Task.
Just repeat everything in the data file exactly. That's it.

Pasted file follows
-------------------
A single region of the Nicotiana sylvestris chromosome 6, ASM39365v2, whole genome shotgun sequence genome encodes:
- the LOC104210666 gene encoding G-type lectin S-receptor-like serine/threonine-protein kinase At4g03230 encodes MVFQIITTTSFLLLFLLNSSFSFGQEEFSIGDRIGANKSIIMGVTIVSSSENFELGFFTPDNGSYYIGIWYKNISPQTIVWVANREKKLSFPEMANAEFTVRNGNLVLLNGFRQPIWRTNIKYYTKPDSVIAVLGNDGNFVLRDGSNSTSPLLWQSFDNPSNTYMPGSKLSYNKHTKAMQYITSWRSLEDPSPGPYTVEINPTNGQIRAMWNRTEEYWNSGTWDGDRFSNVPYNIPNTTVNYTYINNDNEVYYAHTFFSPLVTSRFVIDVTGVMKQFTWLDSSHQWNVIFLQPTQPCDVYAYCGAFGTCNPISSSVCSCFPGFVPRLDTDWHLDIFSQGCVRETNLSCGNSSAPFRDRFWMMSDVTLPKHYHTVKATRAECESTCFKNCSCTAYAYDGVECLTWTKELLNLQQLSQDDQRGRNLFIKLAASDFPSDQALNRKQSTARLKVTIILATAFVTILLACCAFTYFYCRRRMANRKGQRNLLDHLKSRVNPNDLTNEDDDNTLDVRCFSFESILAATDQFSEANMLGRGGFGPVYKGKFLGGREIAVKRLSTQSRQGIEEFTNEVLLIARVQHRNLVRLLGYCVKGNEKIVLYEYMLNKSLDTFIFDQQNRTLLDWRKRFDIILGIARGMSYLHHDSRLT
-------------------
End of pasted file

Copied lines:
A single region of the Nicotiana sylvestris chromosome 6, ASM39365v2, whole genome shotgun sequence genome encodes:
- the LOC104210666 gene encoding G-type lectin S-receptor-like serine/threonine-protein kinase At4g03230 encodes MVFQIITTTSFLLLFLLNSSFSFGQEEFSIGDRIGANKSIIMGVTIVSSSENFELGFFTPDNGSYYIGIWYKNISPQTIVWVANREKKLSFPEMANAEFTVRNGNLVLLNGFRQPIWRTNIKYYTKPDSVIAVLGNDGNFVLRDGSNSTSPLLWQSFDNPSNTYMPGSKLSYNKHTKAMQYITSWRSLEDPSPGPYTVEINPTNGQIRAMWNRTEEYWNSGTWDGDRFSNVPYNIPNTTVNYTYINNDNEVYYAHTFFSPLVTSRFVIDVTGVMKQFTWLDSSHQWNVIFLQPTQPCDVYAYCGAFGTCNPISSSVCSCFPGFVPRLDTDWHLDIFSQGCVRETNLSCGNSSAPFRDRFWMMSDVTLPKHYHTVKATRAECESTCFKNCSCTAYAYDGVECLTWTKELLNLQQLSQDDQRGRNLFIKLAASDFPSDQALNRKQSTARLKVTIILATAFVTILLACCAFTYFYCRRRMANRKGQRNLLDHLKSRVNPNDLTNEDDDNTLDVRCFSFESILAATDQFSEANMLGRGGFGPVYKGKFLGGREIAVKRLSTQSRQGIEEFTNEVLLIARVQHRNLVRLLGYCVKGNEKIVLYEYMLNKSLDTFIFDQQNRTLLDWRKRFDIILGIARGMSYLHHDSRLT